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Lisa Garfield gathers soil for a benchmark soil health survey as part of the Million Acre Challenge.

A new challenge hopes to improve the soil on 1 million acres of Maryland farmland by 2030.

The Million Acre Challenge will provide farmers together with resources to build organic matter, reduce compaction and create healthy soil biological communities.

Amanda Cather, project director of the program, said that healthy soils allow rain to infiltrate, retain moisture and produce more consistent yields than poor soils. She hopes the program will improve soil resilience, farm profitability and the environment.

Cather’s initial effort has been to listen to farmers to learn what their concerns are and how they can help in efforts to improve Maryland’s already productive farmland.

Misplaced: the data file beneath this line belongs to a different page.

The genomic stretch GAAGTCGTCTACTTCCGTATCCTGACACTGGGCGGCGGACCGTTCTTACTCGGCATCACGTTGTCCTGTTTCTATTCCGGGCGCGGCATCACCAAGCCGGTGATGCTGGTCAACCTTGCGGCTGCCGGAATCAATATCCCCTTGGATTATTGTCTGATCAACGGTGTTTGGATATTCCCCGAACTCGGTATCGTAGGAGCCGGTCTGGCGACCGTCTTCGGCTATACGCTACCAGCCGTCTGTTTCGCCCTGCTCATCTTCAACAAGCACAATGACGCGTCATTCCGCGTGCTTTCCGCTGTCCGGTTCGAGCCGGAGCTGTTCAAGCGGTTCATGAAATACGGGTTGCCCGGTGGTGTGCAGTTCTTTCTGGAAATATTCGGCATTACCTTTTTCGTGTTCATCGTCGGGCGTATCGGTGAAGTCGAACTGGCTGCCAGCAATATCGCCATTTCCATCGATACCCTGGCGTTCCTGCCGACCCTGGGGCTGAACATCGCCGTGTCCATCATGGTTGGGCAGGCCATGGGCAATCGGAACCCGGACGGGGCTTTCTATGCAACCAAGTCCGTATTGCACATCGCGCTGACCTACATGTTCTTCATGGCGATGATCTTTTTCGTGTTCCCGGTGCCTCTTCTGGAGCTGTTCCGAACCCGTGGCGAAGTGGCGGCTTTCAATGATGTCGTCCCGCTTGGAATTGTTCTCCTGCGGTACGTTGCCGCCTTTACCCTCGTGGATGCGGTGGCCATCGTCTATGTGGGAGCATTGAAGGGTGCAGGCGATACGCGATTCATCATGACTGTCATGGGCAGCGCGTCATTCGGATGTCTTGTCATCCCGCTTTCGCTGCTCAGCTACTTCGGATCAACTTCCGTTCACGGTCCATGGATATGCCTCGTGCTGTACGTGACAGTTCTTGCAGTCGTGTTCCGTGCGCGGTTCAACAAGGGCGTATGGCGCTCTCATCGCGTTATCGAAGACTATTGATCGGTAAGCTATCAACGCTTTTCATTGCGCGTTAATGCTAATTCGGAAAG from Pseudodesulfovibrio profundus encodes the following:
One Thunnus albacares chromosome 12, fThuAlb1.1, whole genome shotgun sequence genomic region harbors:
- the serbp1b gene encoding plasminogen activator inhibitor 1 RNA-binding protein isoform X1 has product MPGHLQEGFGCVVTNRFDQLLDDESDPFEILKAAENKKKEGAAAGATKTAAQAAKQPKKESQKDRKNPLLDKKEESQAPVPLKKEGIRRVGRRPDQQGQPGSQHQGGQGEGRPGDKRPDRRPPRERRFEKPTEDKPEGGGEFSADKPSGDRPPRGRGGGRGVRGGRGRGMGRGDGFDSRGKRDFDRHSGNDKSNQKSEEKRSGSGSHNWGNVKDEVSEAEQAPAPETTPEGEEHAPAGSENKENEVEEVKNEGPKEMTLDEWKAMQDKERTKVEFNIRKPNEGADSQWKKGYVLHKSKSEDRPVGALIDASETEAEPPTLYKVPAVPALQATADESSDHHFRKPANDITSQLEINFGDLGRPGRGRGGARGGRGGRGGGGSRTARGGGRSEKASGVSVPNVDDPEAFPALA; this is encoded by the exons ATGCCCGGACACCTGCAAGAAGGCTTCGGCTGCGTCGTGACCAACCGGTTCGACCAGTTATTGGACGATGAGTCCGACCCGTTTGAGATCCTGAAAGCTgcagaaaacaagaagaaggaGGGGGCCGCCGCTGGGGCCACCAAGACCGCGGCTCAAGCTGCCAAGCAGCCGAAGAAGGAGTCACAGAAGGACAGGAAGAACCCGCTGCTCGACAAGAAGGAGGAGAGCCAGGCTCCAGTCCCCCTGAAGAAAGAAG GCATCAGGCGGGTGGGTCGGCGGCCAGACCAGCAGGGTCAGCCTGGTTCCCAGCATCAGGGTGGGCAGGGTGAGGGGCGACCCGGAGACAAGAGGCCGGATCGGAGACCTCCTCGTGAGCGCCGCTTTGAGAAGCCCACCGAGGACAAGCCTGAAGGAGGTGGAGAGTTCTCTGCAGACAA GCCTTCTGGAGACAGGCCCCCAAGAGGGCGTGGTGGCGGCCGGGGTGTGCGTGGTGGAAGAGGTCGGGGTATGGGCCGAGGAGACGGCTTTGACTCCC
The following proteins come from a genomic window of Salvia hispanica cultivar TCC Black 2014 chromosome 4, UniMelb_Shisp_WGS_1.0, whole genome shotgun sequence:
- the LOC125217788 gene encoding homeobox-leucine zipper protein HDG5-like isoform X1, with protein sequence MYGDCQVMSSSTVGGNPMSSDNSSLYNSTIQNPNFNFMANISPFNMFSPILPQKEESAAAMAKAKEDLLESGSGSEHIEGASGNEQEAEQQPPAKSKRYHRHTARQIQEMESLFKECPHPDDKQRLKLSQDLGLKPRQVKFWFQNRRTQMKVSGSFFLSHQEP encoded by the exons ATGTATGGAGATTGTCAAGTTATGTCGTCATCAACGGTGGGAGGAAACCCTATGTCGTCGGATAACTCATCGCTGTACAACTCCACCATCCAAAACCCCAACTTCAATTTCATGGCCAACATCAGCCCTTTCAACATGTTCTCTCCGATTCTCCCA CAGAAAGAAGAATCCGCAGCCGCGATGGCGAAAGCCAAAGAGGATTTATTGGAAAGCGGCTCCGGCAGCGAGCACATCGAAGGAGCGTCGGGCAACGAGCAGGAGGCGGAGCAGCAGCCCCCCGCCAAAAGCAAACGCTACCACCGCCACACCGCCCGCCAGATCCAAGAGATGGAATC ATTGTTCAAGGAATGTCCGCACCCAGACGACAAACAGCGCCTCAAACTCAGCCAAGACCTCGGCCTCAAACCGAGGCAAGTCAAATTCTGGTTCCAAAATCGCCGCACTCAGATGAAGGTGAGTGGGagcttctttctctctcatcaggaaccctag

“We’re here to listen, we’re here to help, and we’re here to learn from you,” Cather said. “We want to hear all your ideas.”

The hope is that farmers can share ideas and the program can connect them with resources and information.

Cather, who raises sheep and poultry on a small farm, is looking to promote cover crops and reduced or no-till, among other practices.

“It is a legacy, something you can leave to the next generation. It’s a triple bottom-line win, which is really rare,” she said. “I’ve heard people say that it makes farming fun again.”

The program is voluntary, and there are no penalties if farmers decide the program isn’t working for them.

The group’s founding partners include Future Harvest CASA, Fair Farms Maryland and the Chesapeake Bay Foundation. Its website is millionacrechallenge.org

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